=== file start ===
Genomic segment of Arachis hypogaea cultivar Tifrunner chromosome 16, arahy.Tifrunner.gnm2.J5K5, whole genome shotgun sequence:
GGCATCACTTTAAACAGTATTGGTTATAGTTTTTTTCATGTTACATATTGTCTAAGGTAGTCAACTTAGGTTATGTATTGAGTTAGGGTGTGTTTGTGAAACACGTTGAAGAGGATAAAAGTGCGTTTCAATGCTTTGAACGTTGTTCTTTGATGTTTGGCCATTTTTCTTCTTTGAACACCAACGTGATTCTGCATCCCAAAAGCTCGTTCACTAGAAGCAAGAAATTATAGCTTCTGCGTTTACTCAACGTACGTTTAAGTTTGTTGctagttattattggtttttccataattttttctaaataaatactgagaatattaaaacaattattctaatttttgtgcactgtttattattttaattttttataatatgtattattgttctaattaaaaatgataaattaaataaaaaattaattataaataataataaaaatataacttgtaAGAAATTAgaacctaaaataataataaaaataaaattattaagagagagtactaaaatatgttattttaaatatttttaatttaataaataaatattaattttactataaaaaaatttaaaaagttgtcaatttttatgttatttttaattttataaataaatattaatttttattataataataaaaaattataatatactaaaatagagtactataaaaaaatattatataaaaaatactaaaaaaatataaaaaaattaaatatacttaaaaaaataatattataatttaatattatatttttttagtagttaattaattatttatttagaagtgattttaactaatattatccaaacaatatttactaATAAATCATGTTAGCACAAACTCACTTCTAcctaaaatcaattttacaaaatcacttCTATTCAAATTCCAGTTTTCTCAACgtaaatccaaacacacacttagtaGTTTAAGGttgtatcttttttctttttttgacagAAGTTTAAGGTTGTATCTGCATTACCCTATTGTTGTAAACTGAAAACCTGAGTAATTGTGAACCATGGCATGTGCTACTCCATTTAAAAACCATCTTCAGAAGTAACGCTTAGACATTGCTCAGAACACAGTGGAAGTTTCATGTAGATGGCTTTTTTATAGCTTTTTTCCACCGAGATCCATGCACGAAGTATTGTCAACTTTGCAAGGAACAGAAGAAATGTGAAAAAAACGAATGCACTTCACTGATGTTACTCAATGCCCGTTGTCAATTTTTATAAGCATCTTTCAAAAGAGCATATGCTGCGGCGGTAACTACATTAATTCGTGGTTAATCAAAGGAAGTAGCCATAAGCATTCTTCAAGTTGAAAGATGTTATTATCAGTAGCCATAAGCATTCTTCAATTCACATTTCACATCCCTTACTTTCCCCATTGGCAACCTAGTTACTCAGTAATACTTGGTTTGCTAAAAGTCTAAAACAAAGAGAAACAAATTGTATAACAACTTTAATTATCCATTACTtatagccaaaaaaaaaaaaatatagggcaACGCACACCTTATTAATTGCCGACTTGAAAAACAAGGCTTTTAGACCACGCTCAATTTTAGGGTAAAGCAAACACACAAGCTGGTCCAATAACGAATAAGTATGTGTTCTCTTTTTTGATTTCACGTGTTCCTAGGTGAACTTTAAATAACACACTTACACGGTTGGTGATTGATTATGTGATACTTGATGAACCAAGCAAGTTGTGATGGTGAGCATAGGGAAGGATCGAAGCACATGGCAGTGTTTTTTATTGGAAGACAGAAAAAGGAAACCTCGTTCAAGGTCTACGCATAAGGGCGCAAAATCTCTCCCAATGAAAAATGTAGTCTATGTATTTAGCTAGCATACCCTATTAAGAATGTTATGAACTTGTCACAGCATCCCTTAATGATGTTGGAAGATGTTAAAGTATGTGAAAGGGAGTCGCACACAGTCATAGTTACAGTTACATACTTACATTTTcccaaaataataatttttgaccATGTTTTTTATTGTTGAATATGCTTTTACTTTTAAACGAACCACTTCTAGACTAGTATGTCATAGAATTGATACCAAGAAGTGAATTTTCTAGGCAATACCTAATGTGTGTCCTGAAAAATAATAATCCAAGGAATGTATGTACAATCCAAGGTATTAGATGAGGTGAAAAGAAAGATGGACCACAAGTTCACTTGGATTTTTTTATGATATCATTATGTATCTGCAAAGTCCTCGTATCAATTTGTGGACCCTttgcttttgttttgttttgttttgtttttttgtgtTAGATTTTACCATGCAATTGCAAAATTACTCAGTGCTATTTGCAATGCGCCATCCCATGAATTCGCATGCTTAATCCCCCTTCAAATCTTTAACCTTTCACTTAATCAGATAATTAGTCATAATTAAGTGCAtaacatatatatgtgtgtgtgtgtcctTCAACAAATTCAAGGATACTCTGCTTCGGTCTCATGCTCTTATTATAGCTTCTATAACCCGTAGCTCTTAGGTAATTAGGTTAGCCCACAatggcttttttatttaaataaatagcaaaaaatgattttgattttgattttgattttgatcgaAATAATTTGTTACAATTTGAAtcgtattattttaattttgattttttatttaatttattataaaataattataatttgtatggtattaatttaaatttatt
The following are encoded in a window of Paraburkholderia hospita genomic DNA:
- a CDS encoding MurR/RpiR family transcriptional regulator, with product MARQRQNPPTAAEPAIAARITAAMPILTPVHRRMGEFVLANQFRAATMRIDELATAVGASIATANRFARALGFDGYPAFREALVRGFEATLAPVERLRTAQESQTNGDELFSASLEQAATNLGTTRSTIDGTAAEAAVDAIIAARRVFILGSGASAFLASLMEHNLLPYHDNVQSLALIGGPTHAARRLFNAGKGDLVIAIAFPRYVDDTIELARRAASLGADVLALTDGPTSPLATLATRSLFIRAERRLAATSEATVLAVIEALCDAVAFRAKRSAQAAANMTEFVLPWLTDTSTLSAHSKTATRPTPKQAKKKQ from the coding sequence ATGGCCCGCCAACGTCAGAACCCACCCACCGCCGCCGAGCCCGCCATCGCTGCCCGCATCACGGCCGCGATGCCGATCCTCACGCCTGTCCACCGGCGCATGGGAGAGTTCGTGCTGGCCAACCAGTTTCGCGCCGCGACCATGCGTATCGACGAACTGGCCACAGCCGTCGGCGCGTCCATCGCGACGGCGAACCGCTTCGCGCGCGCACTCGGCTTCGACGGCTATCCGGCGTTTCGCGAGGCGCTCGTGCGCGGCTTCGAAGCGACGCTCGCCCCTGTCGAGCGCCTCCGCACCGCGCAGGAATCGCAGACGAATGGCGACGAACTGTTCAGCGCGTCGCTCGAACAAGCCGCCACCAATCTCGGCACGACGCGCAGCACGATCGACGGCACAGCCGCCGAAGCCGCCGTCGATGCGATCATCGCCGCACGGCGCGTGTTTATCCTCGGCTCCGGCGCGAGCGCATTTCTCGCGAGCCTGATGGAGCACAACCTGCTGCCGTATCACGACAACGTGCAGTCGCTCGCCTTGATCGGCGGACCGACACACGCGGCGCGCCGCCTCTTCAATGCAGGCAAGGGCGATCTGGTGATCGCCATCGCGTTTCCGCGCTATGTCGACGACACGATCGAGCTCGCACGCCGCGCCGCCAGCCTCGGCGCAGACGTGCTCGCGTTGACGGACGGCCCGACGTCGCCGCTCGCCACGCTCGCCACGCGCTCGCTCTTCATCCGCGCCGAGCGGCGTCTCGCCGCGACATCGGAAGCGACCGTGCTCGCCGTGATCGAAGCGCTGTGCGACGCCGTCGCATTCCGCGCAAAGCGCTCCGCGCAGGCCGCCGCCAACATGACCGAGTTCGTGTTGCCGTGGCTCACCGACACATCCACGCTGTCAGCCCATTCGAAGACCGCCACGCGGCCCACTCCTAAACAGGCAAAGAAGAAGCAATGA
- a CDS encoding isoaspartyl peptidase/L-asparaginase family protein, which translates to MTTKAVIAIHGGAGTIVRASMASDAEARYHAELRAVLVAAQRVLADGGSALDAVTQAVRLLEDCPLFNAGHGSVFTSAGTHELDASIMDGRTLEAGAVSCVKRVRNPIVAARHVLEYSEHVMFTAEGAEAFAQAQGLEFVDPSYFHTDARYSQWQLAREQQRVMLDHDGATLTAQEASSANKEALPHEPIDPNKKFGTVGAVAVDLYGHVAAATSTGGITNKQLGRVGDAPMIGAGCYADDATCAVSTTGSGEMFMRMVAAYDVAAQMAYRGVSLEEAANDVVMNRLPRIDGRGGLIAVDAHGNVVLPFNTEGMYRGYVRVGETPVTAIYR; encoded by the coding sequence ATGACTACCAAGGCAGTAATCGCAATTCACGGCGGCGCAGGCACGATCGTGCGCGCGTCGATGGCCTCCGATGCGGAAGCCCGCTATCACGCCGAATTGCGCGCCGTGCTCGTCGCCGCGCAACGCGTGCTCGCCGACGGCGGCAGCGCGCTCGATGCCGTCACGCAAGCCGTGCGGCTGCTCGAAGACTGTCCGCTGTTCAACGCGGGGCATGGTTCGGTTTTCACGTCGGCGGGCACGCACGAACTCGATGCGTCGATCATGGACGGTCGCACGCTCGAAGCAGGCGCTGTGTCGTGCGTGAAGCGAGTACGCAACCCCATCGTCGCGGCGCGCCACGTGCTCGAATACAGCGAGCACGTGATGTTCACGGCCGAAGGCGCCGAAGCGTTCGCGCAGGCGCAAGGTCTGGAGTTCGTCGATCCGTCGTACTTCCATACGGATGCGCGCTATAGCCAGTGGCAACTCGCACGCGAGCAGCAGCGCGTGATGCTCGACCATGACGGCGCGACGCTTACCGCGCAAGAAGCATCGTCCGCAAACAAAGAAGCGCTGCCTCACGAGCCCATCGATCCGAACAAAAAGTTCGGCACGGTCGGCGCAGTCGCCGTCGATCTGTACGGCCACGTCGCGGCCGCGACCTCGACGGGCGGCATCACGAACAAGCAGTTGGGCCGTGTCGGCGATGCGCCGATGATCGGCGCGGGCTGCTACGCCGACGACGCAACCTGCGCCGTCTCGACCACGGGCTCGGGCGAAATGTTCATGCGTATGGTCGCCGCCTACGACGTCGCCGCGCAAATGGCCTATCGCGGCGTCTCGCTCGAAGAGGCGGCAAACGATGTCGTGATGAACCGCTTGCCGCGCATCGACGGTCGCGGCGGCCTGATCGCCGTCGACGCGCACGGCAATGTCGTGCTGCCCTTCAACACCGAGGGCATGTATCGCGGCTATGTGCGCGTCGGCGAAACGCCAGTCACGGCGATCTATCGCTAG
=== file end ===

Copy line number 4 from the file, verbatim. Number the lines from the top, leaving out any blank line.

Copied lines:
- a CDS encoding MurR/RpiR family transcriptional regulator, with product MARQRQNPPTAAEPAIAARITAAMPILTPVHRRMGEFVLANQFRAATMRIDELATAVGASIATANRFARALGFDGYPAFREALVRGFEATLAPVERLRTAQESQTNGDELFSASLEQAATNLGTTRSTIDGTAAEAAVDAIIAARRVFILGSGASAFLASLMEHNLLPYHDNVQSLALIGGPTHAARRLFNAGKGDLVIAIAFPRYVDDTIELARRAASLGADVLALTDGPTSPLATLATRSLFIRAERRLAATSEATVLAVIEALCDAVAFRAKRSAQAAANMTEFVLPWLTDTSTLSAHSKTATRPTPKQAKKKQ from the coding sequence ATGGCCCGCCAACGTCAGAACCCACCCACCGCCGCCGAGCCCGCCATCGCTGCCCGCATCACGGCCGCGATGCCGATCCTCACGCCTGTCCACCGGCGCATGGGAGAGTTCGTGCTGGCCAACCAGTTTCGCGCCGCGACCATGCGTATCGACGAACTGGCCACAGCCGTCGGCGCGTCCATCGCGACGGCGAACCGCTTCGCGCGCGCACTCGGCTTCGACGGCTATCCGGCGTTTCGCGAGGCGCTCGTGCGCGGCTTCGAAGCGACGCTCGCCCCTGTCGAGCGCCTCCGCACCGCGCAGGAATCGCAGACGAATGGCGACGAACTGTTCAGCGCGTCGCTCGAACAAGCCGCCACCAATCTCGGCACGACGCGCAGCACGATCGACGGCACAGCCGCCGAAGCCGCCGTCGATGCGATCATCGCCGCACGGCGCGTGTTTATCCTCGGCTCCGGCGCGAGCGCATTTCTCGCGAGCCTGATGGAGCACAACCTGCTGCCGTATCACGACAACGTGCAGTCGCTCGCCTTGATCGGCGGACCGACACACGCGGCGCGCCGCCTCTTCAATGCAGGCAAGGGCGATCTGGTGATCGCCATCGCGTTTCCGCGCTATGTCGACGACACGATCGAGCTCGCACGCCGCGCCGCCAGCCTCGGCGCAGACGTGCTCGCGTTGACGGACGGCCCGACGTCGCCGCTCGCCACGCTCGCCACGCGCTCGCTCTTCATCCGCGCCGAGCGGCGTCTCGCCGCGACATCGGAAGCGACCGTGCTCGCCGTGATCGAAGCGCTGTGCGACGCCGTCGCATTCCGCGCAAAGCGCTCCGCGCAGGCCGCCGCCAACATGACCGAGTTCGTGTTGCCGTGGCTCACCGACACATCCACGCTGTCAGCCCATTCGAAGACCGCCACGCGGCCCACTCCTAAACAGGCAAAGAAGAAGCAATGA